Explore the Art of Low and Slow Cooking with an Instant-Read Meat Thermometer
Since cavemen first discovered fire and cooked their kill on an open flame, humankind has been enjoying a whole new set of food and flavors through the art and science of cooking. Cooking is the application of heat to ingredients to trigger chemical and physical reactions. It makes food edible and safe for consumption but also unlocks flavors and increases its nutritional value.
Throughout history, humankind has come up with numerous cooking techniques. Each culture has its unique way of cooking and preparing food. But if there is one typical style of cooking that you can almost always find in any culture and custom around the world, it is the art of low and slow BBQ.
What is low and slow BBQ?
The low and slow barbecue cooking technique is precisely as its name suggests; it involves using low temperatures for cooking food (primarily different types of meats) over a long period. The goal is to make the meat soft, tender, flavorful, and juicy.
There are different ways to do low and slow cooking. You can use a grill or smoker. The idea is to cook meat slowly over indirect heat. This process allows all the connective tissues in the meat to thoroughly break down while the meat absorbs all the smoky flavor. It seems straightforward. Well, yes, it is a straightforward cooking process. But to get it right, you must equip yourself with the right tools. The instant-read meat thermometer is one of the essential tools for low and slow barbecue cooking.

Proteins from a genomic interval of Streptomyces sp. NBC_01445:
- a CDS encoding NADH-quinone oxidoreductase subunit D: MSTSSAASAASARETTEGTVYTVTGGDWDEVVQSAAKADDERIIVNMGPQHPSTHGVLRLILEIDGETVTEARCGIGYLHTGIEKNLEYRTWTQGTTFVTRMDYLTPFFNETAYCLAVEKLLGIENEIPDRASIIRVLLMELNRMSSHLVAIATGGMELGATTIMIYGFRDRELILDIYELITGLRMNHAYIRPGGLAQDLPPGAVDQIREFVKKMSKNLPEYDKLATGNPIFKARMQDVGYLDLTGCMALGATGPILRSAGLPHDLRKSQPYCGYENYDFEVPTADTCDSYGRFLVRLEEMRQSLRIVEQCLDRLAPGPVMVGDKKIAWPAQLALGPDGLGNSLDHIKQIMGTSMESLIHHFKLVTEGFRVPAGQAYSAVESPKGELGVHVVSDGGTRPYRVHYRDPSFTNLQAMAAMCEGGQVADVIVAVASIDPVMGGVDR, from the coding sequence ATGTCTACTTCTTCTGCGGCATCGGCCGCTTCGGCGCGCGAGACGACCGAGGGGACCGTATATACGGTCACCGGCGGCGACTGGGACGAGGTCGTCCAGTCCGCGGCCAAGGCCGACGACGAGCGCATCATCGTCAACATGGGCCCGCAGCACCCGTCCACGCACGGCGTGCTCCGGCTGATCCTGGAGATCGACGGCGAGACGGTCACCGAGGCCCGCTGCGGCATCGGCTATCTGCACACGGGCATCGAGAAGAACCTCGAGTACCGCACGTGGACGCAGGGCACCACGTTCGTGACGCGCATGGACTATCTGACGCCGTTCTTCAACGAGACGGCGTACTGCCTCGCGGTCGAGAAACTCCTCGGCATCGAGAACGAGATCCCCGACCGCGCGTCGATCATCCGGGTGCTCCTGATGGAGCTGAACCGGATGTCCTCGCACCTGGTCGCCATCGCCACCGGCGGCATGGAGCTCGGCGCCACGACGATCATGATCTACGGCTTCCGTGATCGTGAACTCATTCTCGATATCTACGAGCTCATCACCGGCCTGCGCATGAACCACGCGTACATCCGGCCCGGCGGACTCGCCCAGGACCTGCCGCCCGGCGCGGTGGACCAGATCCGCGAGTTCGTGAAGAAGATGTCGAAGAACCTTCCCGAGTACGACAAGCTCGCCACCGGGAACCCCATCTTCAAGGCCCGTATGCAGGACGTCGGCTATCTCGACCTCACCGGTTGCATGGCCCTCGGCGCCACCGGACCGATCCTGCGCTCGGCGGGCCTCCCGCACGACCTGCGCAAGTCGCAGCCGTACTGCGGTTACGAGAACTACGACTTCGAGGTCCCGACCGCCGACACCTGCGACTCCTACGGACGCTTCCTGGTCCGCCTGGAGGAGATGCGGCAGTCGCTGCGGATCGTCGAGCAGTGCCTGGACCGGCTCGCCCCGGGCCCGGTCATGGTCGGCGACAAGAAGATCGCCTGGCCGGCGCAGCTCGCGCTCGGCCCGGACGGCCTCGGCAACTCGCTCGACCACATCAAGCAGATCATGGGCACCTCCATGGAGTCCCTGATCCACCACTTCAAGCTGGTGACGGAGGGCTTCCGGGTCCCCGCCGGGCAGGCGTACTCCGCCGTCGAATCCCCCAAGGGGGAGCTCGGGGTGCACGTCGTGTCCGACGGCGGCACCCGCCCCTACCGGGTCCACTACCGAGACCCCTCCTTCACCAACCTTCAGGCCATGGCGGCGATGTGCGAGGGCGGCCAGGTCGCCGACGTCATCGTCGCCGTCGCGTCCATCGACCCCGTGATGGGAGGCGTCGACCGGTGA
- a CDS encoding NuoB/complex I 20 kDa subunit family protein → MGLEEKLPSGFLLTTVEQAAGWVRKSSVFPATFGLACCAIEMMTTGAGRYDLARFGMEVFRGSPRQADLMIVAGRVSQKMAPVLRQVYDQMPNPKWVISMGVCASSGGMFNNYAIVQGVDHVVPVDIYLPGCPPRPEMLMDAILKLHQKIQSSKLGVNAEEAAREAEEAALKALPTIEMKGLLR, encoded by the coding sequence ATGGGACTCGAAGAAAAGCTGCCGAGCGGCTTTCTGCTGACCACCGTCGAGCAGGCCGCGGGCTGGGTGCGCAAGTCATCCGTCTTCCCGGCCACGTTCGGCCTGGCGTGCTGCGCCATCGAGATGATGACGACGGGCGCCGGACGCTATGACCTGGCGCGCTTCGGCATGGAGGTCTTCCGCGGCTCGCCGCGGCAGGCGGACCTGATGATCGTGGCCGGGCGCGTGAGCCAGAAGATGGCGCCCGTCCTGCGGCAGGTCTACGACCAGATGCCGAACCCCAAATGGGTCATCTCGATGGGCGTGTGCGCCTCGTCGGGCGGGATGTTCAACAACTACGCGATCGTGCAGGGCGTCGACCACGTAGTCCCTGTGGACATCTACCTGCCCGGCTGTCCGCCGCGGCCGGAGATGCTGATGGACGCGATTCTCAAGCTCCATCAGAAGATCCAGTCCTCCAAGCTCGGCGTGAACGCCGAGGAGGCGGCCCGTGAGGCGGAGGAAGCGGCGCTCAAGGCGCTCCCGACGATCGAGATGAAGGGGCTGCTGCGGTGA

Why do you need an instant-read meat thermometer for low and slow BBQ?
If you have done a bit of research into the art of barbecuing, or have been grilling meats for some time, then you know the importance of getting the right temperature for your proteins. The same idea goes for low and slow cooking.
Unless you cut the meat, it can be challenging to determine when it is fully cooked when cooking at low temperatures. No matter how experienced you are with the grill or smoker, you always risk overcooking or undercooking the meat when you don’t use a meat thermometer. An instant-read meat thermometer takes out the guesswork of slow cooking, as it lets you check the temperature of the meat without cutting through it, ensuring your precious proteins are cooked to perfection.
How to use an instant-read meat thermometer for low and slow BBQ?
Using instant-read meat thermometers for a low and slow BBQ is easy and no different from other cooking methods.
First, before cooking, make sure your meat is at room temperature. This will ensure your meat cooks evenly.
To check for the internal temperature, stick the tip of the thermometer into the thickest part of the meat. Make sure no part of the thermometer touches the bone or fat of your meat. Wait for a few seconds to get the internal temperature reading. The digits you are looking for depend on the type of protein (sometimes cut) you are cooking.
For example, chops or steak cuts of pork, beef, and lamb should reach an internal temperature of 145°F (63°C). Ground meats, whether beef, pork, lamb, turkey, veal, etc., should reach 160°F (71°C) of internal temperature. Meanwhile, poultry meats (chicken, duck, turkey, fowl, etc.) should be cooked to an internal temperature of 165°F (74°C).